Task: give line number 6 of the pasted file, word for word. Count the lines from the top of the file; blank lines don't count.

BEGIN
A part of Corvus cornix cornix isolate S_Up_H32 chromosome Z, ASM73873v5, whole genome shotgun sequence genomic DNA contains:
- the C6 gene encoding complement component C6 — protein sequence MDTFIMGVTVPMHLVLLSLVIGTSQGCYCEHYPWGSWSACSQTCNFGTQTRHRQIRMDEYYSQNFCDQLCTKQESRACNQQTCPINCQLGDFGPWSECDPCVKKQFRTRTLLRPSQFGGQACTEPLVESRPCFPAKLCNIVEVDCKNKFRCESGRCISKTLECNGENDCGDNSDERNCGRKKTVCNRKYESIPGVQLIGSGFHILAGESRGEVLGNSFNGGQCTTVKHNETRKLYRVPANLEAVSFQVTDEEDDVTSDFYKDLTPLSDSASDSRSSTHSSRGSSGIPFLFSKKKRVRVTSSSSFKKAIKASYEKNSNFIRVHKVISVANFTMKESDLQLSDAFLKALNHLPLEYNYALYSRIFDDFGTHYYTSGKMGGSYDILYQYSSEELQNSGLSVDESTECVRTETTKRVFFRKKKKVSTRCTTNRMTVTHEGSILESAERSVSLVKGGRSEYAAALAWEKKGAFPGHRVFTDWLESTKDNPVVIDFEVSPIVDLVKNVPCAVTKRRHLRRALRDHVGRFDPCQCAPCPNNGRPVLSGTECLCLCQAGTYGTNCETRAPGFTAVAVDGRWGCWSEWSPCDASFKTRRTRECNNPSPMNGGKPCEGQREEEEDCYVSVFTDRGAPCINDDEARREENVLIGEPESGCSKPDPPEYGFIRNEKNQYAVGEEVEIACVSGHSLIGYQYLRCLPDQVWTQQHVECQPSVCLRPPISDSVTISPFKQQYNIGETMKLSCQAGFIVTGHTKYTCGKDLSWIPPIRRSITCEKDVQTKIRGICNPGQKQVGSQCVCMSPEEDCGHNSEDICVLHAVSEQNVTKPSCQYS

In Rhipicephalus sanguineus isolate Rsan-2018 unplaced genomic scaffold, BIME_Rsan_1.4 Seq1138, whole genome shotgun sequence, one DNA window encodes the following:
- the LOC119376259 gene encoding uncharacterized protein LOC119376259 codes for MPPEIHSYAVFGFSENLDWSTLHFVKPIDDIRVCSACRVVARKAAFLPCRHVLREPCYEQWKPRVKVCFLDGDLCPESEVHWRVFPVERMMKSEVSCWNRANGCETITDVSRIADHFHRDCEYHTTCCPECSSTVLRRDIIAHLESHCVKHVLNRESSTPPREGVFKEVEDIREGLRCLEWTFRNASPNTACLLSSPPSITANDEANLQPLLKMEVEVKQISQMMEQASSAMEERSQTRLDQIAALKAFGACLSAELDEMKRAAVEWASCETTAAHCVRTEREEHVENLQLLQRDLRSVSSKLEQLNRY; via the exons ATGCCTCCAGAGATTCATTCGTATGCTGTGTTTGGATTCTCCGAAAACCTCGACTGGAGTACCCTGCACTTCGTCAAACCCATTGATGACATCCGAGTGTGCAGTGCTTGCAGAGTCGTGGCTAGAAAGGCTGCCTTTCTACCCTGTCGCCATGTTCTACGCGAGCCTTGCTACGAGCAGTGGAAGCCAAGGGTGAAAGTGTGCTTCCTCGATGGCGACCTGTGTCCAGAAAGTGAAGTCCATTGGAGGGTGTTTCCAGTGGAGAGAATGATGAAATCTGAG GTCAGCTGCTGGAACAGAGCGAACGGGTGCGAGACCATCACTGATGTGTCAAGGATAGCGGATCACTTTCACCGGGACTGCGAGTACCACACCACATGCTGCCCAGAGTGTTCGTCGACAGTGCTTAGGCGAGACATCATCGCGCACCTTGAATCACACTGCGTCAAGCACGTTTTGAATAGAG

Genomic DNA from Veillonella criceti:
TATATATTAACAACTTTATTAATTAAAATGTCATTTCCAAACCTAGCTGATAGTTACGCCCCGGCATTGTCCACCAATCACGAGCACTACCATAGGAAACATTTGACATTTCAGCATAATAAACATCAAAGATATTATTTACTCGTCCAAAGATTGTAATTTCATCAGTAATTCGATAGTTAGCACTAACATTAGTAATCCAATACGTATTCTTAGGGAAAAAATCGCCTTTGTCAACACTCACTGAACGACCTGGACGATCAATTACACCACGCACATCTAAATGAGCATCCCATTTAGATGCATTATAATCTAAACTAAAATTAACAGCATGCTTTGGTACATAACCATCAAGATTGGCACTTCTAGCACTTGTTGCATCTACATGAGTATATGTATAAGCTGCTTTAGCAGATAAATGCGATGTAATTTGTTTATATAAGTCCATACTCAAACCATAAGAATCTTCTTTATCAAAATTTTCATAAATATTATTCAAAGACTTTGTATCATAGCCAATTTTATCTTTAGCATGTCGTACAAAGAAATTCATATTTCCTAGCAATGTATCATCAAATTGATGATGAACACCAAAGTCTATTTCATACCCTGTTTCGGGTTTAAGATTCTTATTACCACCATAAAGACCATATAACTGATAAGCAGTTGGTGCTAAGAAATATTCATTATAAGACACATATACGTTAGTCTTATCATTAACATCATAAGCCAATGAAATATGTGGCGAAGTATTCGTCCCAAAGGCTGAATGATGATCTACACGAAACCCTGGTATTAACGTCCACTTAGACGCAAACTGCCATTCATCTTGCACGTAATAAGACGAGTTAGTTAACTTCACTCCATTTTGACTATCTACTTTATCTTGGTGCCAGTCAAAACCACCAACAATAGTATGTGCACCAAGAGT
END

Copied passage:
TATATATTAACAACTTTATTAATTAAAATGTCATTTCCAAACCTAGCTGATAGTTACGCCCCGGCATTGTCCACCAATCACGAGCACTACCATAGGAAACATTTGACATTTCAGCATAATAAACATCAAAGATATTATTTACTCGTCCAAAGATTGTAATTTCATCAGTAATTCGATAGTTAGCACTAACATTAGTAATCCAATACGTATTCTTAGGGAAAAAATCGCCTTTGTCAACACTCACTGAACGACCTGGACGATCAATTACACCACGCACATCTAAATGAGCATCCCATTTAGATGCATTATAATCTAAACTAAAATTAACAGCATGCTTTGGTACATAACCATCAAGATTGGCACTTCTAGCACTTGTTGCATCTACATGAGTATATGTATAAGCTGCTTTAGCAGATAAATGCGATGTAATTTGTTTATATAAGTCCATACTCAAACCATAAGAATCTTCTTTATCAAAATTTTCATAAATATTATTCAAAGACTTTGTATCATAGCCAATTTTATCTTTAGCATGTCGTACAAAGAAATTCATATTTCCTAGCAATGTATCATCAAATTGATGATGAACACCAAAGTCTATTTCATACCCTGTTTCGGGTTTAAGATTCTTATTACCACCATAAAGACCATATAACTGATAAGCAGTTGGTGCTAAGAAATATTCATTATAAGACACATATACGTTAGTCTTATCATTAACATCATAAGCCAATGAAATATGTGGCGAAGTATTCGTCCCAAAGGCTGAATGATGATCTACACGAAACCCTGGTATTAACGTCCACTTAGACGCAAACTGCCATTCATCTTGCACGTAATAAGACGAGTTAGTTAACTTCACTCCATTTTGACTATCTACTTTATCTTGGTGCCAGTCAAAACCACCAACAATAGTATGTGCACCAAGAGT